Top 40 Smash Taps: “Lessons Learned”

These posts are about the songs that can accurately claim to crossed the key line of chart success, becoming Top 40 hits on Billboard, but just barely. Every song featured in this series peaked at number 40.

In some respects, it’s not all that surprising that country singer Tracy Lawrence’s sole experience with the Billboard Top 40 came with a single he released at the tail end of 1999. The title cut to the then forthcoming album Lessons Learned, his sixth studio release, came out at the peak of pop radio’s embrace of country-western music, fueled by major hits from the likes of Shania Twain and Faith Hill. In fact, Hill’s “Breathe” was more than a successful crossover; it was a massive hit, topping Billboard‘s collective year-end chart for 2000. I don’t know it’s right to say that there was a hunger for country music on Top 40 radio, but there was certainty an openness to it. It did help immeasurably if the artist tailored their tracks to sleekness of the most commercial of the commercial radio stations. Twain and Hill surely did. Lawrence’s song, on the other hand, is twangy as hell. That may help explain why it couldn’t get any higher than #40.

Lawrence had seven songs make it all the way to #1 on the country charts (including four in a row in 1993-1994) but had only got the barest whiff of the pop charts previously. Born in Texas and raised in Arkansas, Lawrence had the bona fides to make it in Nashville, which is just where he went after attending college at Southern Arkansas University. He hit it big early, topping the country charts with his very first single, “Sticks and Stones,” in 1991. He’s had four different albums go platinum, and I can’t testify with assurance that I’ve heard a single note of his music, at least until putting together this post. As noted above, “Lessons Learned” sure is a country song, right down to its appreciation of wisdom gleaned from “granddaddy.”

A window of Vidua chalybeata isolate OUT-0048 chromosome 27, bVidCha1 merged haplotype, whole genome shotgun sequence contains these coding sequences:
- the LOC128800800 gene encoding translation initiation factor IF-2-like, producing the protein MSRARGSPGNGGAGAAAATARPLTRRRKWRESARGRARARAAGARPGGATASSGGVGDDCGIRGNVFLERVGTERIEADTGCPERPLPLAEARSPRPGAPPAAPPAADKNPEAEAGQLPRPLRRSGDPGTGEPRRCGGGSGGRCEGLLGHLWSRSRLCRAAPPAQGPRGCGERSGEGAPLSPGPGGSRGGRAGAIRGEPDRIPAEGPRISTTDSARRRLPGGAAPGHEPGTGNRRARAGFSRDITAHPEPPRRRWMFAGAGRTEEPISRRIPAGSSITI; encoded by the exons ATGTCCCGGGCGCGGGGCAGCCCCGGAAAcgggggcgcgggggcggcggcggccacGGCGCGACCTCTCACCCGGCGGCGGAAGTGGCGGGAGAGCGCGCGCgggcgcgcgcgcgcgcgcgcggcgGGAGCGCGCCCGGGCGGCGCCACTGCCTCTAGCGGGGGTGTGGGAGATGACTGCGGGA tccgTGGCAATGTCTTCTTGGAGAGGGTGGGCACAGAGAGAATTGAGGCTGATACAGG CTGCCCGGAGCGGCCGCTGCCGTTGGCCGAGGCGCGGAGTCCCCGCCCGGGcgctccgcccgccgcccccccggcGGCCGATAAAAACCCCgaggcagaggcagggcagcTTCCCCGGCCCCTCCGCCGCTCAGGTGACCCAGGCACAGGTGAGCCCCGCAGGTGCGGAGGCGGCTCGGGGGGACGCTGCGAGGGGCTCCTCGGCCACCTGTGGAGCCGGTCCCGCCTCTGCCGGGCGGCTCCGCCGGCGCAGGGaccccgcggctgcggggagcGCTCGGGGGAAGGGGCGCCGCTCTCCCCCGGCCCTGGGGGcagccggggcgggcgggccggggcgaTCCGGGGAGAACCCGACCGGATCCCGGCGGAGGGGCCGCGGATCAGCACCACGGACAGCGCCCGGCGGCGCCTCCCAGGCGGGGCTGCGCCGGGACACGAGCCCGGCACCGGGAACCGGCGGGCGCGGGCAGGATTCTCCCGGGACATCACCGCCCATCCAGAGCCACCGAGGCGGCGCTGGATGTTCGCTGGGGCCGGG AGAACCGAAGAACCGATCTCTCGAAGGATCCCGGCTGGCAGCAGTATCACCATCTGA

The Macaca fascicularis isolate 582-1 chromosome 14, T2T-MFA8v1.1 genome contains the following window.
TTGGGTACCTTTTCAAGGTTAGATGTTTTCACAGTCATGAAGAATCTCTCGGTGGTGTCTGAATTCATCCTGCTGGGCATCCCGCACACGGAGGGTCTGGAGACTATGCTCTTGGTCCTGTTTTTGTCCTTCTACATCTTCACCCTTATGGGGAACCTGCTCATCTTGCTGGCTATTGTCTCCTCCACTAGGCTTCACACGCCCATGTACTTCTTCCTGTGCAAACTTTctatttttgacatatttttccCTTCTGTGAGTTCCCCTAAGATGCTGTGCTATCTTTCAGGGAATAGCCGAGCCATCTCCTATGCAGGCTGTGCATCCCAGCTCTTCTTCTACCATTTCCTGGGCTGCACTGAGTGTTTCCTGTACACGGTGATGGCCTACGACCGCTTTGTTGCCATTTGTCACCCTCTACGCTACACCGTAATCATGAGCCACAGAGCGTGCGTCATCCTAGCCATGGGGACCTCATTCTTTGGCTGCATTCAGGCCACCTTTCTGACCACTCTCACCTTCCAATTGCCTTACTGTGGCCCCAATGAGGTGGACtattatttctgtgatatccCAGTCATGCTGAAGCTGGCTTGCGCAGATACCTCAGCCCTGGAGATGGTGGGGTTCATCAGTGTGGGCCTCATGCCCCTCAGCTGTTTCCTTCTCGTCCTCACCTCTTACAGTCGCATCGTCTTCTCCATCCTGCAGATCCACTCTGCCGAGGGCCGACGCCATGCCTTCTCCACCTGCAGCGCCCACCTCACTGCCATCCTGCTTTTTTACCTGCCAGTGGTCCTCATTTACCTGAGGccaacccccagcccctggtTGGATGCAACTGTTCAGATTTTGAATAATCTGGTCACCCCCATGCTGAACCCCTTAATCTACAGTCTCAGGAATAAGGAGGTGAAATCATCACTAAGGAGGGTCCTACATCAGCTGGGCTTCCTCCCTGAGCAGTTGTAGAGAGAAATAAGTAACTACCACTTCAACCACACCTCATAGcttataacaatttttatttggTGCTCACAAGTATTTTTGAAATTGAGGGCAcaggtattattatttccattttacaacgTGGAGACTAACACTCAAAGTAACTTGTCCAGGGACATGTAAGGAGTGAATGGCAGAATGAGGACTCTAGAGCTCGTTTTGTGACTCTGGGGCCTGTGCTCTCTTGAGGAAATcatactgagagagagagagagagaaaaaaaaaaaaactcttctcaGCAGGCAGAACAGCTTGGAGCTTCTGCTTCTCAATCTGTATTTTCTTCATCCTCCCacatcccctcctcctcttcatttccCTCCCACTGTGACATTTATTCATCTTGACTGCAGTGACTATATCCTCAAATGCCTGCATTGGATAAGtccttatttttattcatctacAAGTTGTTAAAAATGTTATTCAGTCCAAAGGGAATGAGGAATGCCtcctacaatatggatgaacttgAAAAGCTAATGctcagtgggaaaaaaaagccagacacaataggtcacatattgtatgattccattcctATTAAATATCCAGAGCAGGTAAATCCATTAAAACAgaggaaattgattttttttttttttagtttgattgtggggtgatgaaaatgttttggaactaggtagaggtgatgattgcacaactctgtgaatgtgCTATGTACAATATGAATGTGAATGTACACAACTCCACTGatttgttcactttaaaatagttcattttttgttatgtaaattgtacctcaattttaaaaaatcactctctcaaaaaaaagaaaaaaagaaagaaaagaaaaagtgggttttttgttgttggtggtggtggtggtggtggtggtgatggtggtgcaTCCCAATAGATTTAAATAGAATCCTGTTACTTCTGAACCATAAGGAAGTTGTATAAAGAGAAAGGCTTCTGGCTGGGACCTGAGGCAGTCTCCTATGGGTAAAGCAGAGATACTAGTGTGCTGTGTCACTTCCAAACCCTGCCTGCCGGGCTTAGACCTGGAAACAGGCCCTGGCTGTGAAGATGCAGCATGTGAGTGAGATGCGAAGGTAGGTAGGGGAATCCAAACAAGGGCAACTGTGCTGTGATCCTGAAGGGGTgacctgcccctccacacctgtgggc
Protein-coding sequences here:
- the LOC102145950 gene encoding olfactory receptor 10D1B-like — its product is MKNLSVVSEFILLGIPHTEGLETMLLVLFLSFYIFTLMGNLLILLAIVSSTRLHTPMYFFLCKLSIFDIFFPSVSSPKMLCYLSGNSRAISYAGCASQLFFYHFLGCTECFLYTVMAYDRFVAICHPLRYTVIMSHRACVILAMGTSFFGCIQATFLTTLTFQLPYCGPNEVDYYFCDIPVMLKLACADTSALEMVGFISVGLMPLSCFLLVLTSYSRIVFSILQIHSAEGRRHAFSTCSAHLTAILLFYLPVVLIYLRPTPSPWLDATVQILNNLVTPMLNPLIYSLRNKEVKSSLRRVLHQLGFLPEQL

“Just Like Heaven” by The Cure.
“I’m in Love” by Evelyn King
“Buy Me a Rose” by Kenny Rogers
“Who’s Your Baby” by The Archies
“Me and Bobby McGee” by Jerry Lee Lewis
“Angel in Blue” by J. Geils Band
“Crazy Downtown” by Allan Sherman
“I’ve Seen All Good People” and “Rhythm of Love” by Yes
“Naturally Stoned” by the Avant-Garde
“Come See” by Major Lance
“Your Old Standby” by Mary Wells
“See the Lights” by Simple Minds
“Watch Out For Lucy” by Eric Clapton
“The Alvin Twist” by Alvin and the Chipmunks
“Love Me Tender” by Percy Sledge
“Jennifer Eccles” by the Hollies
“Video Killed the Radio Star” by the Olympics
“The Bounce” by the Olympics
“Your One and Only Love” by Jackie Wilson
“Tell Her She’s Lovely” by El Chicano
“The Last Time I Made Love” by Joyce Kennedy and Jeffrey Osborne
“Limbo Rock” by The Champs
“Crazy Eyes For You” by Bobby Hamilton
“Violet Hill” and “Lost+” by Coldplay
“Freight Train” by the Chas. McDevitt Skiffle Group
“Sweet William” by Little Millie Small
“Live My Life” by Boy George

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